Home > Article
Forget About the Job, Learn to Leverage Contacts
First things first -- before you target a specific job, you'll need to be successful leveraging contacts. Here's how to make the first move. (First of a series)
Understanding the importance of networking is not enough!? Everyone in the job market has that understanding.? To be successful in networking, you'll need to make the right moves with your contacts.?
Making the first move is always tough, but establishing a clear goal can help. ?Your goal is to make every professional contact whom you interact with confident enough to refer you for a job.? Your focus in the past may have been on the job you want but we're asking you to place it squarely on the person you are networking with.? Make them believe that referring you will make them look great!
Your initial conversations with a contact will ?make that person believe in you.? There are three things that you will need to establish: 1) Prove that you are curious and passionate about their field 2) Show that you have researched their industry and 3) Prove that you are sharp and motivated.? We'll show you how to accomplish these three objectives.
Prove your passion ?
Always begin with thoughtful questions.? Never ask for a favor in your initial conversations.? Here is a great example of an email that you can start off with to an alumnus:
Thank you again for making yourself available on the network!
Here are some examples of questions that you can ask any contact:
Show them you are curious and passionate about their field, and they will be more likely to help you.
Do your research
For more personalized and thoughtful questions, keep up with the news surrounding your contact's company and industry.? Pay special attention to news that affects your contact's specific division, and then ask for their opinion.? Not only will this show that you have done your homework, but it will also give them the opportunity to talk about themselves and their team.? Here are some examples of industry and company specific questions:
I recently read an article about the battle for software engineering talent amongst technology companies--what do you think works best to attract talent?
I often read about your division being a leader of innovation within the industry--how do you consistently make the right moves?
How is the recent credit crunch affecting your company?
Prove that you are sharp and motivated
Since you do not work with your contact (yet!), this is the hardest of the three to accomplish.? The best way to accomplish this one is to take your questions to the next level.? Rather than just asking for your contact;s opinion, begin to offer your opinion or forecast.? This can be done further down the line in your second or third conversations.?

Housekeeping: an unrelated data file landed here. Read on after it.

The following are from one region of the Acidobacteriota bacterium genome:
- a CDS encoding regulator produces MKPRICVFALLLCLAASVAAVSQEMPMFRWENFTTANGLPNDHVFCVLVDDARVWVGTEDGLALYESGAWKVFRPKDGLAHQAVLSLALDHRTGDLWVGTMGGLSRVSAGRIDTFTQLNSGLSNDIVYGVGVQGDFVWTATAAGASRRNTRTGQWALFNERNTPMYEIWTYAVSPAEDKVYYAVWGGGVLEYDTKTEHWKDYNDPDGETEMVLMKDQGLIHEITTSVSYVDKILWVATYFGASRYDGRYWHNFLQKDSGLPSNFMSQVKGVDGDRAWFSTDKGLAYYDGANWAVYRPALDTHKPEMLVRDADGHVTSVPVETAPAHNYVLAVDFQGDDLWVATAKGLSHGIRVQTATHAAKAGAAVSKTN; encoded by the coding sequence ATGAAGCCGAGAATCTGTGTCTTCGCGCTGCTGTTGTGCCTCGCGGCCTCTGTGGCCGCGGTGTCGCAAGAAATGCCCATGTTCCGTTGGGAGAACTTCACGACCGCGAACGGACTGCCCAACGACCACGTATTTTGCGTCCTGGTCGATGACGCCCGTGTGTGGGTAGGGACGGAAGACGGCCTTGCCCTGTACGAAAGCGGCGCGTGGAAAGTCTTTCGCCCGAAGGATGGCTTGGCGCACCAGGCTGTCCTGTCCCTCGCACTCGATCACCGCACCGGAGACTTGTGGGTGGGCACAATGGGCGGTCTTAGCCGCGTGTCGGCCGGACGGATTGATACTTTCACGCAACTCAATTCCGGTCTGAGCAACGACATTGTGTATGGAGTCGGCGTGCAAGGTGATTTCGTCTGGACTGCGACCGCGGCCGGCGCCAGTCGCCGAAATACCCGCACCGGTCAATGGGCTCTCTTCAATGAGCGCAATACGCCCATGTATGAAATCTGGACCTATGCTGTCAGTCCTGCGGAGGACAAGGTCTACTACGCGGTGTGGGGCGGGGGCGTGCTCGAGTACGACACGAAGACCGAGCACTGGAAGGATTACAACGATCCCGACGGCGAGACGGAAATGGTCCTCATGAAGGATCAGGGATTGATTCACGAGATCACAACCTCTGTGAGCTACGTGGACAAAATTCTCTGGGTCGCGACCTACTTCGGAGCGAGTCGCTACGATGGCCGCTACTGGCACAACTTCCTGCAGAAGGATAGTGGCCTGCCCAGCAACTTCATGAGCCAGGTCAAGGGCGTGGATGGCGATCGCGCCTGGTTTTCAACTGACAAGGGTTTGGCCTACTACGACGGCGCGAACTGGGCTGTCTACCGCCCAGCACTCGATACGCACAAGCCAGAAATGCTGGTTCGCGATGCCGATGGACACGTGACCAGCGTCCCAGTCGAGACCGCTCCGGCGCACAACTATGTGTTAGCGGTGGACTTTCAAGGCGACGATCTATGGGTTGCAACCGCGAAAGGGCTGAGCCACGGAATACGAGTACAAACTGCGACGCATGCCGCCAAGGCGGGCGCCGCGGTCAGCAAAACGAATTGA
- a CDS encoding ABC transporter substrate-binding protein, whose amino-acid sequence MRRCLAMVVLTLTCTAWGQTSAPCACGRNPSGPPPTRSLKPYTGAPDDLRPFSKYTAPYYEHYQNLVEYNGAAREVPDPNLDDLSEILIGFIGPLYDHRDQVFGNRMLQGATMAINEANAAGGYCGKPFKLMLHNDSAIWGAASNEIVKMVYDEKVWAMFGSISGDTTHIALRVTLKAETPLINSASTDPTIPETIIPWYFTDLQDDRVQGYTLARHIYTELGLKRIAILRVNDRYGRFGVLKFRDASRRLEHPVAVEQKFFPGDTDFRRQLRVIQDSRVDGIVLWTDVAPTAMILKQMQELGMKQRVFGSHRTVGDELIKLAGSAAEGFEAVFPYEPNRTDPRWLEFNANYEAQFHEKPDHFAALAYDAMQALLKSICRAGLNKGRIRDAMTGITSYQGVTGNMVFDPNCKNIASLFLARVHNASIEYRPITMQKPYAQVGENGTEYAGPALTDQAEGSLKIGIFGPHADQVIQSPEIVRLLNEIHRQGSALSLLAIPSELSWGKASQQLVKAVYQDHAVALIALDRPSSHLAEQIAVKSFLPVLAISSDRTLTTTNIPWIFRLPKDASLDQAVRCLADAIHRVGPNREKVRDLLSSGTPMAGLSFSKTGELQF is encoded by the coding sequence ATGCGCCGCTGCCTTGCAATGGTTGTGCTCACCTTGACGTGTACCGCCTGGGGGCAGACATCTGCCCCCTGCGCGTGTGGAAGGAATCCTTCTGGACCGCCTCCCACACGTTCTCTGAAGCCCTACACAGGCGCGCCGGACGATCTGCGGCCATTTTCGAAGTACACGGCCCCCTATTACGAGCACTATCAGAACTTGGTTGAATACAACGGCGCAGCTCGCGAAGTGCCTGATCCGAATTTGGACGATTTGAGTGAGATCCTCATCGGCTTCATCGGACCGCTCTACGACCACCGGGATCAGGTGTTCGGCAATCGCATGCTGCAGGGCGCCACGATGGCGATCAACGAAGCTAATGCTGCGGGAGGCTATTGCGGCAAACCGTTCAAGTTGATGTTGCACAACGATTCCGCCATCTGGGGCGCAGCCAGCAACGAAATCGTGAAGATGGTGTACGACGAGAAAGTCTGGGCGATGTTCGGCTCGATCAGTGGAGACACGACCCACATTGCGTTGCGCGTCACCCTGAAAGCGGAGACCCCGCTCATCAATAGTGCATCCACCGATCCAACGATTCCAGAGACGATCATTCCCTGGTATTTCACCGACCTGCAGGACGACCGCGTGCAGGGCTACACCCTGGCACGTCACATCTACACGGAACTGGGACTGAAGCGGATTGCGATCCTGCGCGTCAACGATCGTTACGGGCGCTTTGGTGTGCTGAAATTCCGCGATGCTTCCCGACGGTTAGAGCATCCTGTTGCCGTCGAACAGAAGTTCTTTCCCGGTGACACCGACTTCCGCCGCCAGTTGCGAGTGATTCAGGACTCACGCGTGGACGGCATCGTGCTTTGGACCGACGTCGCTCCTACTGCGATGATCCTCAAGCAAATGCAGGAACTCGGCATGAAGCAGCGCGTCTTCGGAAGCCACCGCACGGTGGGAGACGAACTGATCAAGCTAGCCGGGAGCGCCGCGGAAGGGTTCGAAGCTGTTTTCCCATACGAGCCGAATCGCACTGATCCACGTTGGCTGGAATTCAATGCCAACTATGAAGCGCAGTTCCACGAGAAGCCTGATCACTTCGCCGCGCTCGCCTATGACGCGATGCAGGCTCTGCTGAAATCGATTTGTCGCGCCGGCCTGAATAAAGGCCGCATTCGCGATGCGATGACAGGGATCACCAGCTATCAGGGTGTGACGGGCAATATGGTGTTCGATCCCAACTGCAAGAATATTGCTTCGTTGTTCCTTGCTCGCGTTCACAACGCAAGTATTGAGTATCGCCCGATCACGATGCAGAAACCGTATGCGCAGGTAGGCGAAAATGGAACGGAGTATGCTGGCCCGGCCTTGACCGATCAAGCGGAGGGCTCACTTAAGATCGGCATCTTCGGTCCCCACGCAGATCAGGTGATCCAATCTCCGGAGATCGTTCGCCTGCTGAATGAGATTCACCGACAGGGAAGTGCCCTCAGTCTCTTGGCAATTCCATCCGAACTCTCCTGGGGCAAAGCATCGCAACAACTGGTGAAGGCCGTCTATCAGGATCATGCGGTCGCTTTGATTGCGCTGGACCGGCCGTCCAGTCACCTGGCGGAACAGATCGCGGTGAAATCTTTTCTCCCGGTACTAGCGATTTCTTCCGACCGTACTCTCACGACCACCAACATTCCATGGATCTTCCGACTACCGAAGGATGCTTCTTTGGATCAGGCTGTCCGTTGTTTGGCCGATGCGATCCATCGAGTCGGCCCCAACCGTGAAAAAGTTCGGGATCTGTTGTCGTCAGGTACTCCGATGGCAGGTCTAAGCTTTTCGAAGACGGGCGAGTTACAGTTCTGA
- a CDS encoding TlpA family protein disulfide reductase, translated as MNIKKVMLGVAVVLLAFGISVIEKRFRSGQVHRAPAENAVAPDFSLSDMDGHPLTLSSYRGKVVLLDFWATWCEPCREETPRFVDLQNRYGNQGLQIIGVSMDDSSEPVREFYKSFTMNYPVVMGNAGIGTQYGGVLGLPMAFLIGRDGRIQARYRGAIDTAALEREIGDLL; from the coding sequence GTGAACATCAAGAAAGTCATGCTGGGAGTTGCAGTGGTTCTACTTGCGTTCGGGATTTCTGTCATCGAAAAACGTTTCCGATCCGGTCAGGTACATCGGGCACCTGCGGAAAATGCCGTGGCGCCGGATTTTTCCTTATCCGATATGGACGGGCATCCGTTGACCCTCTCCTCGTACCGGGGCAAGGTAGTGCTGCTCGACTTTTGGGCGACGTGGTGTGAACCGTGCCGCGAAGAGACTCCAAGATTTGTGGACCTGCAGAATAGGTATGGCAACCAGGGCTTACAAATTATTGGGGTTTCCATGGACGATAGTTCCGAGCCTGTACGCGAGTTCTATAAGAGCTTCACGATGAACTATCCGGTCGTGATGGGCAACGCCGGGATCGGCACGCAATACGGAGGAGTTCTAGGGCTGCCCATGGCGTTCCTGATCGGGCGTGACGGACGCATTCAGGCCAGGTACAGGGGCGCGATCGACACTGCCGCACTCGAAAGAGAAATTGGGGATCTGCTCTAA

Here are some examples:
I really believe that long-term value investing can empower relatively average investors to beat the market. ?Most institutional money in the market is short-term money due to quarterly and annual return goals.? To what extent would you say that U.S. securities are mis-priced due to the short-term bias?
Advertisers seem to be demanding more accountability and transparency from their campaigns.? I think the industry is evolving and will be pressed to deliver more bang for the buck.? Would you agree??
After you accomplish your objectives, start thinking about asking for job opportunities.? Sometimes your contact will even make the first move.? Once again, the key is to make them believe that referring you, an all-star candidate, will make them look good!? Get out there and start making the first move.??
NEXT -- The Art of the Followup
More Related Articles
How To Land That Impossible Internship
If you are convinced that your dream internship is out of reach, we're willing to bet that you're wrong. Landing internships at the Goldmans and McKinseys of the world may be a challenge, but that's OK. We'll help you develop a strategy to go after your top choices.
Warning: Social Networking Can Be Hazardous to Your Job Search
Social networks are great spaces for keeping in touch with friends and posting last weekend's party pictures, but now they're being utilized by corporate recruiters to learn about job applicants. Here are some tips on how to protect your image.
It's Who You Know: Networking for Nonprofit Jobseekers
In jobseeking, there is an old adage: "It's not what you know; it's who you know." Making connections with a targeted set of people can result in the acquisition of new information about a specific type of work, organization, or job opportunity.
Google Web Search
Didn't see what you were looking for?
powered by Google